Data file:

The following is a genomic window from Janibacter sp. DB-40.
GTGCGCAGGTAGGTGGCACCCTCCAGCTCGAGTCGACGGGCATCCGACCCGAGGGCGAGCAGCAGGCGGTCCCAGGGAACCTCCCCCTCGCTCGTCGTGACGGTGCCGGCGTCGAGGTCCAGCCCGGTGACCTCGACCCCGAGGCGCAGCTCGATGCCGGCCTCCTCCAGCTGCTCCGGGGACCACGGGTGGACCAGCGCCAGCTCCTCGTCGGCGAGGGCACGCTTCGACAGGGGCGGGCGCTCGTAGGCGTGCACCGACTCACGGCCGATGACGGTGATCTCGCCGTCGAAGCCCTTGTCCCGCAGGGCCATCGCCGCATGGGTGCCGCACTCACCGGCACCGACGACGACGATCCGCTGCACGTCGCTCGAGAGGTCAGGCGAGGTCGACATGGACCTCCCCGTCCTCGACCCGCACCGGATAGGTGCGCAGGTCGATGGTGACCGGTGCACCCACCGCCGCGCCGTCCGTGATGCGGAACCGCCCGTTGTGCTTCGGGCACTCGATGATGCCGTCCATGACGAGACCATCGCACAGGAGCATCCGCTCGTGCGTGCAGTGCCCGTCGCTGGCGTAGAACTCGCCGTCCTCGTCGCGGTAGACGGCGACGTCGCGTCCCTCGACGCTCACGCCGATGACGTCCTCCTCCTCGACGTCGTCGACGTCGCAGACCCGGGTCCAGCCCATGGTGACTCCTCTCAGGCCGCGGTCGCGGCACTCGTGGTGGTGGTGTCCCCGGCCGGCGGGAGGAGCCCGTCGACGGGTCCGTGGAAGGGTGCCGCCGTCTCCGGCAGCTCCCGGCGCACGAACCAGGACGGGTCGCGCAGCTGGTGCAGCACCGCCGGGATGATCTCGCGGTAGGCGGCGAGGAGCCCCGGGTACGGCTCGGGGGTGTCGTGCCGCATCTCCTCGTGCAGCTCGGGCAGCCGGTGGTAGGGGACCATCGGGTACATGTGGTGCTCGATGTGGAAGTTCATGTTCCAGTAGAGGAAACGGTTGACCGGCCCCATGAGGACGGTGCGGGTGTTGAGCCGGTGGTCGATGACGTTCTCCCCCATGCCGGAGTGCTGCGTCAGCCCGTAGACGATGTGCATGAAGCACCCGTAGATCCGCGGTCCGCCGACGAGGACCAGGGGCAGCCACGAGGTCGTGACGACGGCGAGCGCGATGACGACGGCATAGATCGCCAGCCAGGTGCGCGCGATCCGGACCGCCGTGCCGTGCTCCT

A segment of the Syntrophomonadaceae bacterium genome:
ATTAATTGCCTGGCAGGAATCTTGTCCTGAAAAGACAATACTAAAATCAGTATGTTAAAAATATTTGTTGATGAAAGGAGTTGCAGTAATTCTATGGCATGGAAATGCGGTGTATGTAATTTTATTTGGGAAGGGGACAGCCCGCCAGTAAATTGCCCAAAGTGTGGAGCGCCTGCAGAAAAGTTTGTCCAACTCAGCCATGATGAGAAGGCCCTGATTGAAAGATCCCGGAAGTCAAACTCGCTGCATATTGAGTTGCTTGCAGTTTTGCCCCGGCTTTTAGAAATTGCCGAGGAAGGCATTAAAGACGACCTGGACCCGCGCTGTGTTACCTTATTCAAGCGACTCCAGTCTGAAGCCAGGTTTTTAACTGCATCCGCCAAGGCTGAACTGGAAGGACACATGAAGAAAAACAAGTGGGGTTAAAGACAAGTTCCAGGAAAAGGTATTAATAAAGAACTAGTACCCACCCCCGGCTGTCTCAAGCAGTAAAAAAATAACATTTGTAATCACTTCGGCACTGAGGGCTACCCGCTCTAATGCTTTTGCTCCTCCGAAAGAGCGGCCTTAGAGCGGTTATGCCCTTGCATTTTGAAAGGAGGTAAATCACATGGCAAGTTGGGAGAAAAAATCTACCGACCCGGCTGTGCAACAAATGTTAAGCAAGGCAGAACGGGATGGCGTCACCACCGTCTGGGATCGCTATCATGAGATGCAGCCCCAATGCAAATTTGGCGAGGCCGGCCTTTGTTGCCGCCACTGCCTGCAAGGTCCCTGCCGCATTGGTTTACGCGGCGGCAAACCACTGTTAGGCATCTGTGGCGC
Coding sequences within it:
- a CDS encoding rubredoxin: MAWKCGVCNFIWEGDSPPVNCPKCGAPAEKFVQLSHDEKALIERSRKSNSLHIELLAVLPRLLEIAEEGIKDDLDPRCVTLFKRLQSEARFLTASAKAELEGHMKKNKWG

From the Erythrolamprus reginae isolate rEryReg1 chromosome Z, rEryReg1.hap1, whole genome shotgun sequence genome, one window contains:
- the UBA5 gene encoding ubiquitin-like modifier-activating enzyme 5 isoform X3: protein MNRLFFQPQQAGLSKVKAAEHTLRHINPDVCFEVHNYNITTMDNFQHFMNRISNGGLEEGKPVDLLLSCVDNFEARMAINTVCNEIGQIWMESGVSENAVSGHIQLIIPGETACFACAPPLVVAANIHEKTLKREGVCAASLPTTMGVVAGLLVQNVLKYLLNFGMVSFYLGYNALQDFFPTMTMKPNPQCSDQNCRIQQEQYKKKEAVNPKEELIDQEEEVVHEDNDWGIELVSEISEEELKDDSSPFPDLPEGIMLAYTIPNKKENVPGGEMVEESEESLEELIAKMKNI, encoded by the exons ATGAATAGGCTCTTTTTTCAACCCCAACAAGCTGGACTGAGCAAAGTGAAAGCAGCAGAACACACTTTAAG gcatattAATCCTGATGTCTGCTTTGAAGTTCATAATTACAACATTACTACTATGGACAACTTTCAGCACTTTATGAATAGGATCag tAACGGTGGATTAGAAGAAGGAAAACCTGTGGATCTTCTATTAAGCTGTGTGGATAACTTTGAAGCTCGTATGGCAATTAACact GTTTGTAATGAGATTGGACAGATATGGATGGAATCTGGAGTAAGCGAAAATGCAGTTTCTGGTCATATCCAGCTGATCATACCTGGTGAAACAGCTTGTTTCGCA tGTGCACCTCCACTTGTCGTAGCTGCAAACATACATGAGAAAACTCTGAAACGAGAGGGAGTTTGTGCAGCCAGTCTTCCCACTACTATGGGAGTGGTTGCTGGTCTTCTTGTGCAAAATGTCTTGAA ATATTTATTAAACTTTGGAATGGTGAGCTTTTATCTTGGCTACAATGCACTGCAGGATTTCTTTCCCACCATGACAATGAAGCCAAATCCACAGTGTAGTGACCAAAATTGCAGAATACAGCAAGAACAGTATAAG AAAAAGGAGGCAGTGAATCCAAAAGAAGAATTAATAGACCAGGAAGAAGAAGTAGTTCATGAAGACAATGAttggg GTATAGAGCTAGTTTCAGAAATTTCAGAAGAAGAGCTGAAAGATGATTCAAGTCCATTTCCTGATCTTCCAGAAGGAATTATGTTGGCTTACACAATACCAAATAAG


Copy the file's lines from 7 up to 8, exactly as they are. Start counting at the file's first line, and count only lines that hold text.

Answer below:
From the Erythrolamprus reginae isolate rEryReg1 chromosome Z, rEryReg1.hap1, whole genome shotgun sequence genome, one window contains:
- the UBA5 gene encoding ubiquitin-like modifier-activating enzyme 5 isoform X3: protein MNRLFFQPQQAGLSKVKAAEHTLRHINPDVCFEVHNYNITTMDNFQHFMNRISNGGLEEGKPVDLLLSCVDNFEARMAINTVCNEIGQIWMESGVSENAVSGHIQLIIPGETACFACAPPLVVAANIHEKTLKREGVCAASLPTTMGVVAGLLVQNVLKYLLNFGMVSFYLGYNALQDFFPTMTMKPNPQCSDQNCRIQQEQYKKKEAVNPKEELIDQEEEVVHEDNDWGIELVSEISEEELKDDSSPFPDLPEGIMLAYTIPNKKENVPGGEMVEESEESLEELIAKMKNI, encoded by the exons ATGAATAGGCTCTTTTTTCAACCCCAACAAGCTGGACTGAGCAAAGTGAAAGCAGCAGAACACACTTTAAG gcatattAATCCTGATGTCTGCTTTGAAGTTCATAATTACAACATTACTACTATGGACAACTTTCAGCACTTTATGAATAGGATCag tAACGGTGGATTAGAAGAAGGAAAACCTGTGGATCTTCTATTAAGCTGTGTGGATAACTTTGAAGCTCGTATGGCAATTAACact GTTTGTAATGAGATTGGACAGATATGGATGGAATCTGGAGTAAGCGAAAATGCAGTTTCTGGTCATATCCAGCTGATCATACCTGGTGAAACAGCTTGTTTCGCA tGTGCACCTCCACTTGTCGTAGCTGCAAACATACATGAGAAAACTCTGAAACGAGAGGGAGTTTGTGCAGCCAGTCTTCCCACTACTATGGGAGTGGTTGCTGGTCTTCTTGTGCAAAATGTCTTGAA ATATTTATTAAACTTTGGAATGGTGAGCTTTTATCTTGGCTACAATGCACTGCAGGATTTCTTTCCCACCATGACAATGAAGCCAAATCCACAGTGTAGTGACCAAAATTGCAGAATACAGCAAGAACAGTATAAG AAAAAGGAGGCAGTGAATCCAAAAGAAGAATTAATAGACCAGGAAGAAGAAGTAGTTCATGAAGACAATGAttggg GTATAGAGCTAGTTTCAGAAATTTCAGAAGAAGAGCTGAAAGATGATTCAAGTCCATTTCCTGATCTTCCAGAAGGAATTATGTTGGCTTACACAATACCAAATAAG